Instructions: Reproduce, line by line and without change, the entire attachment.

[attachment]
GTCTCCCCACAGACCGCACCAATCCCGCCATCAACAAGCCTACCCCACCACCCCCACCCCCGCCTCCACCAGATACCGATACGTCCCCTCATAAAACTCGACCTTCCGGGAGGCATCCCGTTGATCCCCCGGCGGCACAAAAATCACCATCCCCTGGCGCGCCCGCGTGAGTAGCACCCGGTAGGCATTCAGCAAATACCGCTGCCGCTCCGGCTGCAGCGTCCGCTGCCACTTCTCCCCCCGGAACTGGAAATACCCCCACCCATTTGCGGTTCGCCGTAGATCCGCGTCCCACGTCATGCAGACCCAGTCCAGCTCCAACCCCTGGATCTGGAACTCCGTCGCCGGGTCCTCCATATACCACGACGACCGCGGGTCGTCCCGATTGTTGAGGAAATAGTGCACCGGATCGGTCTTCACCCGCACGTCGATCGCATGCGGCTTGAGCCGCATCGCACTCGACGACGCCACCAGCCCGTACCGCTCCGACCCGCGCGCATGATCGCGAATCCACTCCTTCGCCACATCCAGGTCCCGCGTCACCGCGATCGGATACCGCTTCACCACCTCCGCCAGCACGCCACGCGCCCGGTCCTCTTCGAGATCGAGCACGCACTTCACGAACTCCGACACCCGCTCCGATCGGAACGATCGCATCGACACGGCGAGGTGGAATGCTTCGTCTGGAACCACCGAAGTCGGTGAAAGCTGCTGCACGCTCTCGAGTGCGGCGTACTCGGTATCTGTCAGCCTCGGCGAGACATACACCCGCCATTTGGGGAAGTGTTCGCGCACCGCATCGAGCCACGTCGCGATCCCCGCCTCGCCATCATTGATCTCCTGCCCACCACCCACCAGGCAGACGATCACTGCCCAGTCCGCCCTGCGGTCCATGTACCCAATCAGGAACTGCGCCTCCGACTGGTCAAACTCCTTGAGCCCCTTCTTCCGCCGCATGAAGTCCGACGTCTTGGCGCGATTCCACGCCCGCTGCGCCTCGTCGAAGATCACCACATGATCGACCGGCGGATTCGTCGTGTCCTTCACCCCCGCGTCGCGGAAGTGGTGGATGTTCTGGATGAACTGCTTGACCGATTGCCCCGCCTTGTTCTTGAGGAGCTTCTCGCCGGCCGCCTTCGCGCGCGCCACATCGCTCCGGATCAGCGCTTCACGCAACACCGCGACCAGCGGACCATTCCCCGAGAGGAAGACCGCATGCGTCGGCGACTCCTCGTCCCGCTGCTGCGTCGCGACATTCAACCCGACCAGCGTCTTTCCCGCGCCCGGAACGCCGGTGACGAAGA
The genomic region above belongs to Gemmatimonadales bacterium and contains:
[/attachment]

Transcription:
GTCTCCCCACAGACCGCACCAATCCCGCCATCAACAAGCCTACCCCACCACCCCCACCCCCGCCTCCACCAGATACCGATACGTCCCCTCATAAAACTCGACCTTCCGGGAGGCATCCCGTTGATCCCCCGGCGGCACAAAAATCACCATCCCCTGGCGCGCCCGCGTGAGTAGCACCCGGTAGGCATTCAGCAAATACCGCTGCCGCTCCGGCTGCAGCGTCCGCTGCCACTTCTCCCCCCGGAACTGGAAATACCCCCACCCATTTGCGGTTCGCCGTAGATCCGCGTCCCACGTCATGCAGACCCAGTCCAGCTCCAACCCCTGGATCTGGAACTCCGTCGCCGGGTCCTCCATATACCACGACGACCGCGGGTCGTCCCGATTGTTGAGGAAATAGTGCACCGGATCGGTCTTCACCCGCACGTCGATCGCATGCGGCTTGAGCCGCATCGCACTCGACGACGCCACCAGCCCGTACCGCTCCGACCCGCGCGCATGATCGCGAATCCACTCCTTCGCCACATCCAGGTCCCGCGTCACCGCGATCGGATACCGCTTCACCACCTCCGCCAGCACGCCACGCGCCCGGTCCTCTTCGAGATCGAGCACGCACTTCACGAACTCCGACACCCGCTCCGATCGGAACGATCGCATCGACACGGCGAGGTGGAATGCTTCGTCTGGAACCACCGAAGTCGGTGAAAGCTGCTGCACGCTCTCGAGTGCGGCGTACTCGGTATCTGTCAGCCTCGGCGAGACATACACCCGCCATTTGGGGAAGTGTTCGCGCACCGCATCGAGCCACGTCGCGATCCCCGCCTCGCCATCATTGATCTCCTGCCCACCACCCACCAGGCAGACGATCACTGCCCAGTCCGCCCTGCGGTCCATGTACCCAATCAGGAACTGCGCCTCCGACTGGTCAAACTCCTTGAGCCCCTTCTTCCGCCGCATGAAGTCCGACGTCTTGGCGCGATTCCACGCCCGCTGCGCCTCGTCGAAGATCACCACATGATCGACCGGCGGATTCGTCGTGTCCTTCACCCCCGCGTCGCGGAAGTGGTGGATGTTCTGGATGAACTGCTTGACCGATTGCCCCGCCTTGTTCTTGAGGAGCTTCTCGCCGGCCGCCTTCGCGCGCGCCACATCGCTCCGGATCAGCGCTTCACGCAACACCGCGACCAGCGGACCATTCCCCGAGAGGAAGACCGCATGCGTCGGCGACTCCTCGTCCCGCTGCTGCGTCGCGACATTCAACCCGACCAGCGTCTTTCCCGCGCCCGGAACGCCGGTGACGAAGA
The genomic region above belongs to Gemmatimonadales bacterium and contains: